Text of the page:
There is no simple answer to the question of when (or whether) it may be justifiable to practise a certain judicious selection of truths in order to achieve greater exhortative efficacy, and it is probably fair to say that we demand different levels of sincerity from different writers or speakers: we want historians to favour impartiality and truth over ideological issues, hope but do not really expect journalists to do the same, and in the case of politicians, fully expect them to put a spin on what they are pleased to call facts. David Runciman (2010: 9) argues that since politicians have a series of conflicting loyalties – to their heterogeneous electorate, to their party and factions within it, to their principles but also to their assessment of what is feasible – they cannot possibly be 100 percent truthful with all interlocutors at all times. However, the same author makes a provocative distinction between lying and hypocrisy:

A lie creates the immediate impression that one believes something that happens to be false, but that does not mean that one is not what one seems (indeed, people who have a well-deserved reputation for lying may by telling a lie be confirming exactly who they are). Hypocrisy turns on questions of character rather than simply coincidence with the truth.

If politicians who sincerely believed that leaving the EU would be an enormous mistake had ‘sexed up’ their message for the good of the cause, they would, by Runciman’s distinction, have been true to themselves, and therefore anything but hypocritical, even as they uttered half-truths and total lies. Indeed, the president of the European Commission, Jean-Claude Juncker, has made no attempt to sue or even contradict journalists who have reported on his propensity to lie to achieve his political objectives (Jean-Claude Juncker’s most outrageous political quotations 2014). The primary aim of this work, however, is not to evaluate the honesty of those actively involved in the Brexit debate, but to consider the linguistic features that distinguished the Remain and Leave campaigners in order to gauge the relative efficacy of each side’s message.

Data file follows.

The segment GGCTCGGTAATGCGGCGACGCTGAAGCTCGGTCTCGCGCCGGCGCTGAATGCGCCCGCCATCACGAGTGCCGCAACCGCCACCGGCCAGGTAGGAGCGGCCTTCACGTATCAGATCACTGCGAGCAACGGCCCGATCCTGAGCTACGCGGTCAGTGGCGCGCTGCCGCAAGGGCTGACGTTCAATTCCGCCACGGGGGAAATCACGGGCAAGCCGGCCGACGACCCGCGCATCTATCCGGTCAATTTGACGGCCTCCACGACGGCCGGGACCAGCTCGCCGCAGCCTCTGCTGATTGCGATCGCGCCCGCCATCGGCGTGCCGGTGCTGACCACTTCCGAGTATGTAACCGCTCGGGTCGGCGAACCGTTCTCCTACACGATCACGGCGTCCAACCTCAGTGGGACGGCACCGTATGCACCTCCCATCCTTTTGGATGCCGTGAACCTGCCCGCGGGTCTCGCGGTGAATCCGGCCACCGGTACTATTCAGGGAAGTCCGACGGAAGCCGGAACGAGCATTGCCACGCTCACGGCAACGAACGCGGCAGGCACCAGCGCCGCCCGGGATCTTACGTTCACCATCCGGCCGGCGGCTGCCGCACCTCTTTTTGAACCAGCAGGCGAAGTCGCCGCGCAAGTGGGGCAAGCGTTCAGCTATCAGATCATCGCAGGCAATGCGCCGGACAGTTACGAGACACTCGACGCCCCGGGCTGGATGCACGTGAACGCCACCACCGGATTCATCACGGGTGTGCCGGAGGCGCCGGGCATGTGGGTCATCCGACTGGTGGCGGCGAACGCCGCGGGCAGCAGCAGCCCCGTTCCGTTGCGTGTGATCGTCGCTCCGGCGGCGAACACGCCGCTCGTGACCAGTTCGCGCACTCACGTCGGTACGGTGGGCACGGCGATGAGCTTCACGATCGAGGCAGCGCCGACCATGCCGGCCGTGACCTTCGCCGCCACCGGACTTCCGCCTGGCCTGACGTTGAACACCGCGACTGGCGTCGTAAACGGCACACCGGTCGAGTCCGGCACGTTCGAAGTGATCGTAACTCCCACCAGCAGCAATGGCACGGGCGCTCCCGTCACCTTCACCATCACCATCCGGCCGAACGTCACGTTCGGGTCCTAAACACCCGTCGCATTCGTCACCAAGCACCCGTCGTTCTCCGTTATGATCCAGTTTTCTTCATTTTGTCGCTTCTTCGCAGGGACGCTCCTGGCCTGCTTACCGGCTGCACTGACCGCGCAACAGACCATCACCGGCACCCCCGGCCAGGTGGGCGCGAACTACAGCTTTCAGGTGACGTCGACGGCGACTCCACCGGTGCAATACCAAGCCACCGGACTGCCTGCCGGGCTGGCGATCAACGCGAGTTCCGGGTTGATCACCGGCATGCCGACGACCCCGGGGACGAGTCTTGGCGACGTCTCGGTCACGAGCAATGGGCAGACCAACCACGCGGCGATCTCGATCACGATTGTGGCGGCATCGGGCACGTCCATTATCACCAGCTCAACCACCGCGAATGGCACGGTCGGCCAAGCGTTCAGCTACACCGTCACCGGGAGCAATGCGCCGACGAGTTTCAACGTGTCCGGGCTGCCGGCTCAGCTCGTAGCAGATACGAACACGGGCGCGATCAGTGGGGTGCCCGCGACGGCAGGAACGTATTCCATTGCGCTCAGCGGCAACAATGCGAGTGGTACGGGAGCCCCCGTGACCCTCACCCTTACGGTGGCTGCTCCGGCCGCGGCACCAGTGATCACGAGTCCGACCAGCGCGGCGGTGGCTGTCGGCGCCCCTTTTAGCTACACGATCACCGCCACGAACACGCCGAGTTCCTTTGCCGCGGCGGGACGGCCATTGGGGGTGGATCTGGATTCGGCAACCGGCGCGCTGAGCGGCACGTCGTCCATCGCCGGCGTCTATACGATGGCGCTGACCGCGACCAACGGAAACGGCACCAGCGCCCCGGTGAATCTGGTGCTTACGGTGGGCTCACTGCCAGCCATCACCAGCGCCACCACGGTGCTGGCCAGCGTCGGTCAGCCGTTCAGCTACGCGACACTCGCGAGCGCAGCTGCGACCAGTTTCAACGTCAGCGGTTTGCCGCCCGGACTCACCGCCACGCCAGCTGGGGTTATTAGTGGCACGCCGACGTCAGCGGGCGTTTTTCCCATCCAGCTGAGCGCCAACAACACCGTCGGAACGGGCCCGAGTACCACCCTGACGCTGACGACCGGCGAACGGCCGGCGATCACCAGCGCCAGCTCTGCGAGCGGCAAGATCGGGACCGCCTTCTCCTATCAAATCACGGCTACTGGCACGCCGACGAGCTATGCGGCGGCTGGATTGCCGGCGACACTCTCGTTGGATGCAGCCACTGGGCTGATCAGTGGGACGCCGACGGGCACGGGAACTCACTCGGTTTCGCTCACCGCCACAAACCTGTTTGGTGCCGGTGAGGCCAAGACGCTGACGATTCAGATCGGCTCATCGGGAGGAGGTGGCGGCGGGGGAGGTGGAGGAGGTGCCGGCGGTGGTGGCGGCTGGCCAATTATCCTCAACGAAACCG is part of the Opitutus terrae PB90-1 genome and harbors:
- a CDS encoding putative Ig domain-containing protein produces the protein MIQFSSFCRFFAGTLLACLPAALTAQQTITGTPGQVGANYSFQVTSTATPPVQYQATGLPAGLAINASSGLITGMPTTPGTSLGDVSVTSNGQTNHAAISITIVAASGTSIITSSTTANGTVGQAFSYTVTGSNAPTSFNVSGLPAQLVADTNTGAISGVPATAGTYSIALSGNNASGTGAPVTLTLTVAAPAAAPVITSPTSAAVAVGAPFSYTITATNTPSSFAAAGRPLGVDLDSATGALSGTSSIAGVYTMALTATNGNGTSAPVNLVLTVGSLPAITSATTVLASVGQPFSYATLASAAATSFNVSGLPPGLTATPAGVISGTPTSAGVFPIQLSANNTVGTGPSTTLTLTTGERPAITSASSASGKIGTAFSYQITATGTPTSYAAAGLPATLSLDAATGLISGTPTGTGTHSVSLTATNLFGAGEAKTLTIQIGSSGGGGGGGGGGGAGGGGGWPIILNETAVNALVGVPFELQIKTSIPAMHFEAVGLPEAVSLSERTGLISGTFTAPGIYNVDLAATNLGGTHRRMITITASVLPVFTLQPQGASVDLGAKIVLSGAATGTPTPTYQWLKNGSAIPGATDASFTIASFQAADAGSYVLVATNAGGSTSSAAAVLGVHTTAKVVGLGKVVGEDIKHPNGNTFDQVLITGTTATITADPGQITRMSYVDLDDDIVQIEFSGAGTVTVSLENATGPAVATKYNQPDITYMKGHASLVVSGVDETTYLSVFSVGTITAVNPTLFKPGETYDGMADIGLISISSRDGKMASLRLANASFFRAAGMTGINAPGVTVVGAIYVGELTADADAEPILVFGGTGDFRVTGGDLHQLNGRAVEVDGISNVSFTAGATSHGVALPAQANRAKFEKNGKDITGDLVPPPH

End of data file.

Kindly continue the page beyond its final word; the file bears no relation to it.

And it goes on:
The following three sentences provide the same information but with different syntactic constructions:

(i) I had done a first-class job but the boss did not thank me.

(ii) Although I had done a first-class job, the boss did not thank me.

(iii) Although the boss did not thank me, I had done a first-class job.